In the video below, DeLaney provides an inside glimpse at the workings of “Indiana Week in Review,” which has featured her as a panelist for nearly all of its 20 years on the air. She also describes a pivotal episode in her early career as a political activist, giving birth to her first child between the assassination and funeral of Robert Kennedy in 1968.




 

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  • Service well Done
    Ann DeLaney is one of the most classy women in the state. Although I have disagreed with some of her positions, one has to admit that she is honest and you know and understand where she stands. As a result, she has made Indiana a much better place, something more than one can say about dozens of elected officials at the state level. Trust she continues to find time for IWR.
  • IBJ Article
    FYI - Barb

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  1. I took Bruce's comments to highlight a glaring issue when it comes to a state's image, and therefore its overall branding. An example is Michigan vs. Indiana. Michigan has done an excellent job of following through on its branding strategy around "Pure Michigan", even down to the detail of the rest stops. Since a state's branding is often targeted to visitors, it makes sense that rest stops, being that point of first impression, should be significant. It is clear that Indiana doesn't care as much about the impression it gives visitors even though our branding as the Crossroads of America does place importance on travel. Bruce's point is quite logical and accurate.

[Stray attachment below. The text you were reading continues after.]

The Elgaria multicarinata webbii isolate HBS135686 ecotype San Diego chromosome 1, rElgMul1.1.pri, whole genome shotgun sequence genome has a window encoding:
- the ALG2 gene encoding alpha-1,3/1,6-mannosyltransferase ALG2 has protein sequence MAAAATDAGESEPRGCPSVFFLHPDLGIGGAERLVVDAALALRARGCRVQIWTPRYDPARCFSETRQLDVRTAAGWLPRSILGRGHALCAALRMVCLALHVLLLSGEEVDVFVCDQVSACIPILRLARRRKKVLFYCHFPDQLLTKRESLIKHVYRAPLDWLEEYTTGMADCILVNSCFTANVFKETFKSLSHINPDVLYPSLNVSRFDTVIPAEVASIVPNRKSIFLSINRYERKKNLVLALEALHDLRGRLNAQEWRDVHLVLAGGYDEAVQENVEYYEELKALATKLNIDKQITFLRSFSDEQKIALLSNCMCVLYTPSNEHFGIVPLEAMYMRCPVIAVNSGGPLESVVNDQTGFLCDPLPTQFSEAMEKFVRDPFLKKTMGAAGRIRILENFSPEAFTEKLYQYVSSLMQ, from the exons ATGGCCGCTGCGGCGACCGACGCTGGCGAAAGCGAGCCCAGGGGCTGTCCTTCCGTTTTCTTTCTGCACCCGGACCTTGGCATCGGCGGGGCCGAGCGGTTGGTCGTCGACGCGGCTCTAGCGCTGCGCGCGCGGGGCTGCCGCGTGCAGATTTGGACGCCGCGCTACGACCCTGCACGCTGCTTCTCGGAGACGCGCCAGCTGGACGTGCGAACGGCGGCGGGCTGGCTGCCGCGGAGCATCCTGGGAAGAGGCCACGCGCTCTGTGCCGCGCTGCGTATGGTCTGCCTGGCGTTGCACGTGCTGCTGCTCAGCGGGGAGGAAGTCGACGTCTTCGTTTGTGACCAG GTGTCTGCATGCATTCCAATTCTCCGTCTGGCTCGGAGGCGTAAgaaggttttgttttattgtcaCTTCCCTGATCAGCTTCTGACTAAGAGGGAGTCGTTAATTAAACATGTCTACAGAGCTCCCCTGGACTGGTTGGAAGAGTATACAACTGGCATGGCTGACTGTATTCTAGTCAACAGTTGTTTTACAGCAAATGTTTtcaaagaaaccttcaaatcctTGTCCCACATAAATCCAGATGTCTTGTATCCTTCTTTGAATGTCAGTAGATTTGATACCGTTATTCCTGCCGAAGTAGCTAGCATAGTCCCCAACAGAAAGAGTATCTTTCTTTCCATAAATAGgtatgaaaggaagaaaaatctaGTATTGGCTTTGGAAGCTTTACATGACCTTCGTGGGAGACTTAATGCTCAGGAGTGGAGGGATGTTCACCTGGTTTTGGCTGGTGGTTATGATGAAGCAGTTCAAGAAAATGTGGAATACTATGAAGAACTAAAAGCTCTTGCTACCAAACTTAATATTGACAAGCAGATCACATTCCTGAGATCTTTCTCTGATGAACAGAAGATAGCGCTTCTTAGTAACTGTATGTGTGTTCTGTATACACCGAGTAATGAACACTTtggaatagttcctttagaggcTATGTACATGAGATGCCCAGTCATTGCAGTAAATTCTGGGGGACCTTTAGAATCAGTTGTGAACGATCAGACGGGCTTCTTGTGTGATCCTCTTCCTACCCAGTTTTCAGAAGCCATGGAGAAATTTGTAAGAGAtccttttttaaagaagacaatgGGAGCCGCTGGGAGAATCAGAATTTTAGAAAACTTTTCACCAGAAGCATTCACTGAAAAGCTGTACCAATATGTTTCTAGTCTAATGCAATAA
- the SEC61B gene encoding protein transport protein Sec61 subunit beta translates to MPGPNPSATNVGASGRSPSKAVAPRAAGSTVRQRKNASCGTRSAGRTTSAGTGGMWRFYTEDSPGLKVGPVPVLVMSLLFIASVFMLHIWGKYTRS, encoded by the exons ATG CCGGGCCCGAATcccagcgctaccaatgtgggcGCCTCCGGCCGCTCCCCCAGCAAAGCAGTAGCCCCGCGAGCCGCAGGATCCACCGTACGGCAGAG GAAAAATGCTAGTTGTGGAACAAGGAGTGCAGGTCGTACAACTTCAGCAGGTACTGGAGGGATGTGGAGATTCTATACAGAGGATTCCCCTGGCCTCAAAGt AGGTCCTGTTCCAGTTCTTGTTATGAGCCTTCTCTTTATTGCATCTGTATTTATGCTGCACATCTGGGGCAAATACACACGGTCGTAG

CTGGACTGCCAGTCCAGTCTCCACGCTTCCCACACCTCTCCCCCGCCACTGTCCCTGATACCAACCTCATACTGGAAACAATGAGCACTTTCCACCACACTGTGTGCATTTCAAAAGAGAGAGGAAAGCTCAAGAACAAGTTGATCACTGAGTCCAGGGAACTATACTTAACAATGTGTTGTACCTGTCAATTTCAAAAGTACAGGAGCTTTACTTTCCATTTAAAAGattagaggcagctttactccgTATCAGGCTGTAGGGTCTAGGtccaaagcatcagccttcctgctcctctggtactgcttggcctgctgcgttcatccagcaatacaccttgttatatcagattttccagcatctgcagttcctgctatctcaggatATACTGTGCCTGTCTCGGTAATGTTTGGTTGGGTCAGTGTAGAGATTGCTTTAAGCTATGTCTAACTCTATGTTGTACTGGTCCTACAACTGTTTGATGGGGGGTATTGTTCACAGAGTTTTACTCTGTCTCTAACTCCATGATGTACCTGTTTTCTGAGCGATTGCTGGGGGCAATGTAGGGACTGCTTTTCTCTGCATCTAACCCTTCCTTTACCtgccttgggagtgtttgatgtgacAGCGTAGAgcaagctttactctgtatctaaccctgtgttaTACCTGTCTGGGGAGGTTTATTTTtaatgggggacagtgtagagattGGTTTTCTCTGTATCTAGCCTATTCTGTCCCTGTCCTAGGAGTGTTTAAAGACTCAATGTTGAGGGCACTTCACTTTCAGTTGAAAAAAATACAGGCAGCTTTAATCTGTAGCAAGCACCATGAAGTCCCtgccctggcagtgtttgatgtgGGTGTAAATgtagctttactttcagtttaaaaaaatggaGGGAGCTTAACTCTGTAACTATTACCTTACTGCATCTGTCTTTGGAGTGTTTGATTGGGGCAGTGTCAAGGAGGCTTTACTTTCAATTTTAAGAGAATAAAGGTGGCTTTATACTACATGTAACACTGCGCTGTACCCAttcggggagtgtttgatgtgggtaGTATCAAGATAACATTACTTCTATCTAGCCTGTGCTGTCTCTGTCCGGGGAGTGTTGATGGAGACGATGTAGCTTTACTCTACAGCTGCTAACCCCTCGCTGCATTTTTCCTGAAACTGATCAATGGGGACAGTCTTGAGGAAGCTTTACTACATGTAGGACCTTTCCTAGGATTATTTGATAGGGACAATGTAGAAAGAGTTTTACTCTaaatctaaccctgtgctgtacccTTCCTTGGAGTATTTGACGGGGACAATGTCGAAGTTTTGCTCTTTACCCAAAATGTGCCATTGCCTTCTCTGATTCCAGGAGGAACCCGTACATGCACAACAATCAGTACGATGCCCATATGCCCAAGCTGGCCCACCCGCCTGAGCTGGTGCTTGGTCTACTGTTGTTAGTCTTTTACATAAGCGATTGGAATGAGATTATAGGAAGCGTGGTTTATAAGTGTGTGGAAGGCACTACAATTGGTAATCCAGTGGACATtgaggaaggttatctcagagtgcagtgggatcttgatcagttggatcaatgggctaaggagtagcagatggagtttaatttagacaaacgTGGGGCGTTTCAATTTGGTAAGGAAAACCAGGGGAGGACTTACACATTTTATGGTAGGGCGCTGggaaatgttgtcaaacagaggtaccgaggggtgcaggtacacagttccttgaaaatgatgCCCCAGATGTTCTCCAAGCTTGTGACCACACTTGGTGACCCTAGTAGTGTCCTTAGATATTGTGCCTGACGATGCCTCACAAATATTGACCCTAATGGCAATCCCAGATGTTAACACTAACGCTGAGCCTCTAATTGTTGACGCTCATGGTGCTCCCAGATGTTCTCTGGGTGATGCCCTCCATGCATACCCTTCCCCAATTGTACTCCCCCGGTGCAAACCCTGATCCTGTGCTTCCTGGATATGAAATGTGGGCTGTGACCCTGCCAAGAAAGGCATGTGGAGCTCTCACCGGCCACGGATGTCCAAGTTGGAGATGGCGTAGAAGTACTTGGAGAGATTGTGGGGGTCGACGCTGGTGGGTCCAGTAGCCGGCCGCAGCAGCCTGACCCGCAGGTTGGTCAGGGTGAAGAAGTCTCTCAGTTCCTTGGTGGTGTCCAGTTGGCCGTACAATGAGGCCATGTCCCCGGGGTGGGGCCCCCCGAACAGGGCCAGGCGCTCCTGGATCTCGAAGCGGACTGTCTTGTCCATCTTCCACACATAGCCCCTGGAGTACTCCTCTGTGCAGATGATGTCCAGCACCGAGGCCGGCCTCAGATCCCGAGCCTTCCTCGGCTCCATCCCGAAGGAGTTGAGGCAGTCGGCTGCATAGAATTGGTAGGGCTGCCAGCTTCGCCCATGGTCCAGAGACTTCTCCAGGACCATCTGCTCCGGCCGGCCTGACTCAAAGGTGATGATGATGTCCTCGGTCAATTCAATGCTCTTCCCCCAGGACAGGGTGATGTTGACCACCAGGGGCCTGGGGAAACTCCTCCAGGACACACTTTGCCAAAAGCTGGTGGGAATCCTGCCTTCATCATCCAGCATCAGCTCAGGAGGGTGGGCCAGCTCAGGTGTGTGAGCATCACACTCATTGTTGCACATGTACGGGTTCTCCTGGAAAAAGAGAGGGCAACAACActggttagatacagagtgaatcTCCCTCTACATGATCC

2. I appreciated the article. I guess I have become so accustomed to making my "pit stops" at places where I can ALSO get gasoline and something hot to eat, that I hardly even notice public rest stops anymore. That said, I do concur with the rationale that our rest stops (if we are to have them at all) can and should be both fiscally-responsible AND designed to make a positive impression about our state.

  3. I don't know about the rest of you but I only stop at these places for one reason, and it's not to picnic. I move trucks for dealers and have been to rest areas in most all 48 lower states. Some of ours need upgrading no doubt. Many states rest areas are much worse than ours. In the rest area on I-70 just past Richmond truckers have to hike about a quarter of a mile. When I stop I;m generally in a bit of a hurry. Convenience,not beauty, is a primary concern.

  4. Community Hospital is the only system to not have layoffs? That is not true. Because I was one of the people who was laid off from East. And all of the LPN's have been laid off. Just because their layoffs were not announced or done all together does not mean people did not lose their jobs. They cherry-picked people from departments one by one. But you add them all up and it's several hundred. And East has had a dramatic drop I in patient beds from 800 to around 125. I know because I worked there for 30 years.

  5. I have obtained my 6 gallon badge for my donation of A Positive blood. I'm sorry to hear that my donation was nothing but a profit center for the Indiana Blood Center.